TU’s avant-garde production wows international audiences

MFA students, director recall ‘unique, exhilarating experience’ in Bulgaria

By Jan Lucas on July 26, 2016

A still from "Post-Everything"
A still from "Post-Everything"

Naoko Maeshiba, professor and director of Towson University’s MFA in theatre, says audiences had never seen anything like it. She’s referring to “Post-Everything,” the avant-garde production a Bulgarian artist and six MFA students in theatre arts brought to last month’s International Theatre Festival “Varna Summer” in Bulgaria. The annual event takes place in Varna, a picturesque Black Sea resort, to showcase the work of artists from Bulgaria and around the world.

Robyn Quick, chair of the Department of Theatre Arts, characterized their two-week visit as “embodying President Schatzel’s priority of expanding TU’s national and international reputation in arts and communication. The students had an amazing opportunity to share their work and learn from artists from across the globe.”

Developed and staged in collaboration with renowned scenographer Venelin Shurelov and his partner, costume designer Elica Georgieva, “Post-Everything” was inspired by an article about post-humanism.

“We wanted to explore the idea of the “tech-hybrid human,” said Rebekah Lane, a member of the troupe that also included fellow MFA students Kevin Becker, Corey Hennessey, Rachel Thomas-Levy, Sarah Bourne and Zach Trebino.

The festival’s program promoted “Post-Everything” as a “theatrical/visual/psychic/scientific investigation of origin, meaning, significance and human longing in a post-everything society where the boundaries between human and machine have been erased.”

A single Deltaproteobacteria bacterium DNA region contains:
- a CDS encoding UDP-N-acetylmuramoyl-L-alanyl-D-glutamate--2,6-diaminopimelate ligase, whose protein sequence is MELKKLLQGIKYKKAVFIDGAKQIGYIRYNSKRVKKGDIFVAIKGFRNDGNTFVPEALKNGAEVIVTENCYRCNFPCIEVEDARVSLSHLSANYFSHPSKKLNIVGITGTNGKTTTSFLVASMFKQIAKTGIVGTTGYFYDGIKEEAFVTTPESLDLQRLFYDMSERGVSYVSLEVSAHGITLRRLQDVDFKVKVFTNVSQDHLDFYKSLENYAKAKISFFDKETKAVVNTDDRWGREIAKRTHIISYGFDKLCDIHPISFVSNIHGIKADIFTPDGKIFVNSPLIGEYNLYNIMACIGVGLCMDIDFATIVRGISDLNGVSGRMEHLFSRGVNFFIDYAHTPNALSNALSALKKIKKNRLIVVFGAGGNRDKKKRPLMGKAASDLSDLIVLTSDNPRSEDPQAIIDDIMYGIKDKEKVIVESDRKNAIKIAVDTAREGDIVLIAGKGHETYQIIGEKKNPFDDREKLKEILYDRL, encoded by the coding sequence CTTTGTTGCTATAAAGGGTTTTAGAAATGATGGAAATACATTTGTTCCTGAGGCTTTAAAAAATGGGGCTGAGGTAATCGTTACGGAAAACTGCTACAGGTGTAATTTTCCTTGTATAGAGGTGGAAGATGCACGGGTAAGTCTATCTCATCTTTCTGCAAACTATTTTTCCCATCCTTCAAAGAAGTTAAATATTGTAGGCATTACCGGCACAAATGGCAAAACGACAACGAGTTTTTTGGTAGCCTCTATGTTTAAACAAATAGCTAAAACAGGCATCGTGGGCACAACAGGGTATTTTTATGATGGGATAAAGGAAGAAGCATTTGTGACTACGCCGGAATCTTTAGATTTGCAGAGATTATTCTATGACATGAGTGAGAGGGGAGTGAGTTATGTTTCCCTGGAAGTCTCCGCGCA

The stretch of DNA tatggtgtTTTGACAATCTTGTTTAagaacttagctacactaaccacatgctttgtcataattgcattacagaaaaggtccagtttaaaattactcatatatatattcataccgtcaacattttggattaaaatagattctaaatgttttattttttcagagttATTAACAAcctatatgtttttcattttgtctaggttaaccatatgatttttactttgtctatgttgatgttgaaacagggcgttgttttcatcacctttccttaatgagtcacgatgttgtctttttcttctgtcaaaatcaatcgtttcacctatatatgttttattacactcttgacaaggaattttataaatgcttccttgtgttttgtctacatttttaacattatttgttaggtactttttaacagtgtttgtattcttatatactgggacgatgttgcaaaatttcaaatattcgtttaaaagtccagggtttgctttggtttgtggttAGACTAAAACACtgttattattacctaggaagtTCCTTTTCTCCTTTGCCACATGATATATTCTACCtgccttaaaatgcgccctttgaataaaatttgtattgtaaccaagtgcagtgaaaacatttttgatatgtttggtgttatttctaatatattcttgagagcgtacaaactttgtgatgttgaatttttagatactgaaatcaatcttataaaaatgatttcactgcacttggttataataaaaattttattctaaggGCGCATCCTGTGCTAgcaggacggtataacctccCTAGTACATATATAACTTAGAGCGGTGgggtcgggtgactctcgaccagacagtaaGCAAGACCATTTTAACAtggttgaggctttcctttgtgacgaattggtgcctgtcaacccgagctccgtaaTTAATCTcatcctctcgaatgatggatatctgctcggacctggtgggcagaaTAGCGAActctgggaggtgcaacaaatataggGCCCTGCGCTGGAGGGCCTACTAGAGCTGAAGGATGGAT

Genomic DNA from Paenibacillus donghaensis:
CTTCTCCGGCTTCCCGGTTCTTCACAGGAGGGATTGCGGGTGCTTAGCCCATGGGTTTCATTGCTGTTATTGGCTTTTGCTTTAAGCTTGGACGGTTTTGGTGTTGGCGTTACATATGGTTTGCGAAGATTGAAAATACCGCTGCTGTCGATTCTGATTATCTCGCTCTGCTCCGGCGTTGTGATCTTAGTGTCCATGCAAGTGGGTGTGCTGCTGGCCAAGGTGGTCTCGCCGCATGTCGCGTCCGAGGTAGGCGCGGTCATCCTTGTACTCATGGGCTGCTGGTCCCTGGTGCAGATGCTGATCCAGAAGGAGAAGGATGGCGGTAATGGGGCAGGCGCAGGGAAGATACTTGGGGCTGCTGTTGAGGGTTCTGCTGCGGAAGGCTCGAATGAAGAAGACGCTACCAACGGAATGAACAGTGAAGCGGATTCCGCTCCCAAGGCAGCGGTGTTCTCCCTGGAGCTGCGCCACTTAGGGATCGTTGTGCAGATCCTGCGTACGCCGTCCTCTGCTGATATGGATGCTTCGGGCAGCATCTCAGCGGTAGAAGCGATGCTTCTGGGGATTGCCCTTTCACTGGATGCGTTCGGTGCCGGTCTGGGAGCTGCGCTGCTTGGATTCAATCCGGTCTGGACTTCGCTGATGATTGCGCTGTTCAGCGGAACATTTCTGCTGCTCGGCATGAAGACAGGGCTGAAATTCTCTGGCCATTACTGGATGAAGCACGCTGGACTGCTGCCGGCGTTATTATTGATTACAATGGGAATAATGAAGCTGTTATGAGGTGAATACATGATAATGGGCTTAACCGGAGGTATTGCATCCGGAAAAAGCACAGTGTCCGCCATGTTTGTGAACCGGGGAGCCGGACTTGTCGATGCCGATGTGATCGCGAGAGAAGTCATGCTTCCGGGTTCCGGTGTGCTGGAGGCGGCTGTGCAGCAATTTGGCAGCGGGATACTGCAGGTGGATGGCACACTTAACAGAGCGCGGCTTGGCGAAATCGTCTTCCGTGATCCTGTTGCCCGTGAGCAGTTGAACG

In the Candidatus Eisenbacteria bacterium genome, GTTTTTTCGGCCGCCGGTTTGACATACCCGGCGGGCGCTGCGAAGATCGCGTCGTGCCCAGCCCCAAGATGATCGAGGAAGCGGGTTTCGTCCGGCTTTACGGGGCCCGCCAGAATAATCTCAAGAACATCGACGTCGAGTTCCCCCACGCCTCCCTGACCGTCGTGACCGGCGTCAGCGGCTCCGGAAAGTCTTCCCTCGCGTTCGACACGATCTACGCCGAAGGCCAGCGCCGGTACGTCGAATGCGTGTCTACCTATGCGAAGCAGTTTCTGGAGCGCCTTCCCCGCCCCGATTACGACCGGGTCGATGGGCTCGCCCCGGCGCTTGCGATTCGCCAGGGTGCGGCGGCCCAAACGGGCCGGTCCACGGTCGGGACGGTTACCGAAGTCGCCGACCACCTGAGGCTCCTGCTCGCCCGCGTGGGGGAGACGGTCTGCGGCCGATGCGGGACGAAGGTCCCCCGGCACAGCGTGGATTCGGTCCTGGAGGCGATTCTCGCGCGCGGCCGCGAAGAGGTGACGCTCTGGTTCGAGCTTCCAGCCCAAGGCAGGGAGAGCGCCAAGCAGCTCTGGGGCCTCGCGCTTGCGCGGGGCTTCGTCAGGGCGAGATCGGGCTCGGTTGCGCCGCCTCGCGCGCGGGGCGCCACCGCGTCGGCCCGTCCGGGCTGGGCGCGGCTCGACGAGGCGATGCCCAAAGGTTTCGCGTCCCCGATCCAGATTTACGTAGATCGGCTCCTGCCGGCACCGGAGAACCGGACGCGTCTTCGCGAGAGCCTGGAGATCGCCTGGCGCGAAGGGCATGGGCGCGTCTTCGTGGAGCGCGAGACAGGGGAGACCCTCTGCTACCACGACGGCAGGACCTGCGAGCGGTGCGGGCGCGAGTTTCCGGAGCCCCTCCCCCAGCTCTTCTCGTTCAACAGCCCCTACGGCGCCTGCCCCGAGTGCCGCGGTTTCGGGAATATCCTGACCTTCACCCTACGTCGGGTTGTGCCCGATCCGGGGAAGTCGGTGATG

Through the collaboration with Philip Arnoult and Center for the International Development (CITD), Shurelov traveled to TU twice during the 2015-16 academic year. He worked with the students over a period of four months to develop vivid scenography and performance about how the characters fit into their worlds.

Student Kevin Becker says Varna audiences were free to “come in, experience ‘Post-Everything’ and interact with the characters, then leave after 20 minutes or so.” More often, he adds, people chose to stay for the entire two-hour performance.

Maeshiba recalls rave reviews from festival-goers who’d seen the show.

“People kept telling me what a wonderful, unique experience it was,” she said.

In addition to taking one of the roles, Maeshiba performed a short solo piece of her own in collaboration with Shuralov and Georgieva.

TU gained added exposure in the festival’s worldwide marketing effort. An arresting image depicting Sarah Bourne in “Post-Everything” costume seemed to be everywhere.

Becker echoes Maeshiba’s view that “The Varna festival enables students to grow as artists and human beings through their relationships with people from other cultures.”

“This trip exposed me to the international community I was a part of—but didn’t realize it,” Becker admitted.